Henry Rollins (aka Henry Garfield, born February 13, 1961, Washington, D.C.) is easily the most versatile musician to have emerged from the 1980s postpunk movement. He remains active as the leader of a hardcore band, a songwriter, a spoken-word artist, author, publisher, and an actor in films and commercials.

Rollins’ multimedia career owes much to his association with the pioneering hardcore band, Black Flag, originally founded by guitarist Greg Ginn in 1977. When lead singer Keith Morris departed to form the Circle Jerks, Black Flag tried several vocalist prior to recruiting Rollins in 1981. Ginn broke up the band in 1987 in order to concentrate on running his record label, SST. Rollins made an immediate impact as a frontman in his own right, releasing a string of solo and group albums—the uncompromisingly intense debut, Hot Animal Machine (Texas Hotel 001; 1987), Drive By Shooting (Texas Hotel 03; 1987; mini-album released under pseudonym Henrietta Collins and the Wide-Beating Child Haters), the incendiary Life Time (Texas Hotel 065; 1988), Do It! (Texas Hotel 013; 1989; a mixture of live and studio tracks), and Hard Volume (Texas Hotel 010; 1989)—all of which featured his overtly political lyrics and aggressive vocal posturing.

He began achieving mainstream popularity after several years of constant touring capped by a headlining role in the 1991 Lollapalooza Tour (which led to a major label deal with Imago/RCA). The Rollins Band LP, Weight (Imago/RCA 21034; 1994; #22 UK, #33 US), was nominated for a Grammy and he became increasingly involved in the production of spoken-word recordings and videos. In mid-1996, Rollins was the center of an eight-figure lawsuit instigated by Imago for allegedly signing with DreamWorks; he argued that BMG’s major distributors refused to handle his works. His next album, Come In and Burn (50011; 1997; #89), as well as subsequent releases, would in fact be released by DreamWorks.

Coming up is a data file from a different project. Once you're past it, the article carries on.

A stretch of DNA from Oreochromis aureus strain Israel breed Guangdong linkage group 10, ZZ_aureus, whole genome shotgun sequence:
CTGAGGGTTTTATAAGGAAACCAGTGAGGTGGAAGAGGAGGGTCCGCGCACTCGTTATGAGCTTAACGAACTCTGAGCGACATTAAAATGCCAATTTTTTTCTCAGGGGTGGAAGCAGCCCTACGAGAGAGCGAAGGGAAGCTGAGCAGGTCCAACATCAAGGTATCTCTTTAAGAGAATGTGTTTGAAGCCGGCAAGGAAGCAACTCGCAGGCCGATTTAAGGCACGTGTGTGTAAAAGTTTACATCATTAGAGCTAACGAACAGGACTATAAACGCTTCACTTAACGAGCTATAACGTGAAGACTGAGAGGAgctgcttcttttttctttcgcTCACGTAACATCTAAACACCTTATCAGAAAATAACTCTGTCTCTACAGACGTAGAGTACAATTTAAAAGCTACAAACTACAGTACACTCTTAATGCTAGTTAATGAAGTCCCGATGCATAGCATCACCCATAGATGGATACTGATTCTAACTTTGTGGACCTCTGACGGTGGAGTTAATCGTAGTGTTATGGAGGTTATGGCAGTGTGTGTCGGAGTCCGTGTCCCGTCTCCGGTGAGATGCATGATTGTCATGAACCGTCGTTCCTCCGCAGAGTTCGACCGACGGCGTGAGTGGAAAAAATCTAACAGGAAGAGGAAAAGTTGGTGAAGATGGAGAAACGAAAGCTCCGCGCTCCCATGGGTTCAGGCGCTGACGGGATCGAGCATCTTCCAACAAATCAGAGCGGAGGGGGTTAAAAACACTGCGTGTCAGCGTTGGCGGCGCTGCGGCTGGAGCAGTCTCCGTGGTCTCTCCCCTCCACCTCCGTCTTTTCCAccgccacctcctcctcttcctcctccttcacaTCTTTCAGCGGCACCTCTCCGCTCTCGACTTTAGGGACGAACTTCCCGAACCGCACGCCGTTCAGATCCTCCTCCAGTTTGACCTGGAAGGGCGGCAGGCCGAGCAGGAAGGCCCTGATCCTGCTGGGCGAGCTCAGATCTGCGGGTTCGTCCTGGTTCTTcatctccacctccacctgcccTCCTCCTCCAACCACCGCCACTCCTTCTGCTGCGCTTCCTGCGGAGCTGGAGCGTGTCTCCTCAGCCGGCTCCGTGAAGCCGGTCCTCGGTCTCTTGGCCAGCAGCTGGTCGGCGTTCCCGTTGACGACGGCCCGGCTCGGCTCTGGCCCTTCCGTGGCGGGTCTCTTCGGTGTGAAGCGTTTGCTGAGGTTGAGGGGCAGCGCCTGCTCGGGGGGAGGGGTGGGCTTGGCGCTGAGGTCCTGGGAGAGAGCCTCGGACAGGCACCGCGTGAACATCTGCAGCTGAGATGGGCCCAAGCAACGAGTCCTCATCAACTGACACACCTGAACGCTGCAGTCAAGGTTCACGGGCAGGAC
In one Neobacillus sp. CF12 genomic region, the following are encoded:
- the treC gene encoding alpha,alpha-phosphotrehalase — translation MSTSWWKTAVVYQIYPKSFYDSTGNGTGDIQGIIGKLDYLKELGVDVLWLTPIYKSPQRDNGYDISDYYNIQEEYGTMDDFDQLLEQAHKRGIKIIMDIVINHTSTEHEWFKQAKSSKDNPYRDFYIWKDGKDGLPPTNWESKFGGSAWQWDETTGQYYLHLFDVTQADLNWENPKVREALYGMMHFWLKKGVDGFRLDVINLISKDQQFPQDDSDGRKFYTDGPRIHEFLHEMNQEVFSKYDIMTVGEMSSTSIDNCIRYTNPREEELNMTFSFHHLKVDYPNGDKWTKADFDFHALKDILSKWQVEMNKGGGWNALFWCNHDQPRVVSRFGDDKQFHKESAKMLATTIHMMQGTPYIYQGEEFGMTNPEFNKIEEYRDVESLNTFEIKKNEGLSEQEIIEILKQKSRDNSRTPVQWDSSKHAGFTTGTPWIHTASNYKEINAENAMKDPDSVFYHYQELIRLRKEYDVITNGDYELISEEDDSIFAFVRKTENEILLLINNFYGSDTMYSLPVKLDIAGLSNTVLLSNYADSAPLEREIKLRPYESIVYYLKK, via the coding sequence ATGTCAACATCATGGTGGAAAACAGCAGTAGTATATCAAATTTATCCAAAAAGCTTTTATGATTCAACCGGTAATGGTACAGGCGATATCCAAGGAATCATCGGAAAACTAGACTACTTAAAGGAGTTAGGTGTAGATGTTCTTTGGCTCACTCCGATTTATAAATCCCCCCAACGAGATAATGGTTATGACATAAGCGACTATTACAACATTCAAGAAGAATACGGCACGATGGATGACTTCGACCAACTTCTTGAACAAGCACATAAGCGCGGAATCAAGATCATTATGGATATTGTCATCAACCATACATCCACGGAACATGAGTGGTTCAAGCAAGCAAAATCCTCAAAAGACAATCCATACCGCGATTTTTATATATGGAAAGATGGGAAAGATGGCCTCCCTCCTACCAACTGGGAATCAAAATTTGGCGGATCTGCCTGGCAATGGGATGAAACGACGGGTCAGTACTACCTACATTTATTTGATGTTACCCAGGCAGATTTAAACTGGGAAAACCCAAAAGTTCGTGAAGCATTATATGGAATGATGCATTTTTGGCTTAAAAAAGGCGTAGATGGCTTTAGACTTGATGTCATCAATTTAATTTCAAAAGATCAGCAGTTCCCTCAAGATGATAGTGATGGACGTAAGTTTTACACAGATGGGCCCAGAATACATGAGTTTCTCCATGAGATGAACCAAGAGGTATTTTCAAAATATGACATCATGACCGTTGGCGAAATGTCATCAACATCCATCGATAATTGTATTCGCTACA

In the early 1990s, he established his own press, 2.13.61, devoted to issuing his own books (most notably, the critically acclaimed collection of short stories, Black Coffee Blues) and those of underground writers such as Iggy Pop. He has also garnered acclaim as a versatile actor, narrating commericals for GMC trucks, the Gap, and Nike, and appearing in entertainment features ranging from gritty dramas like Johnny Mnemonic and Heat, to the family film, Jack Frost.

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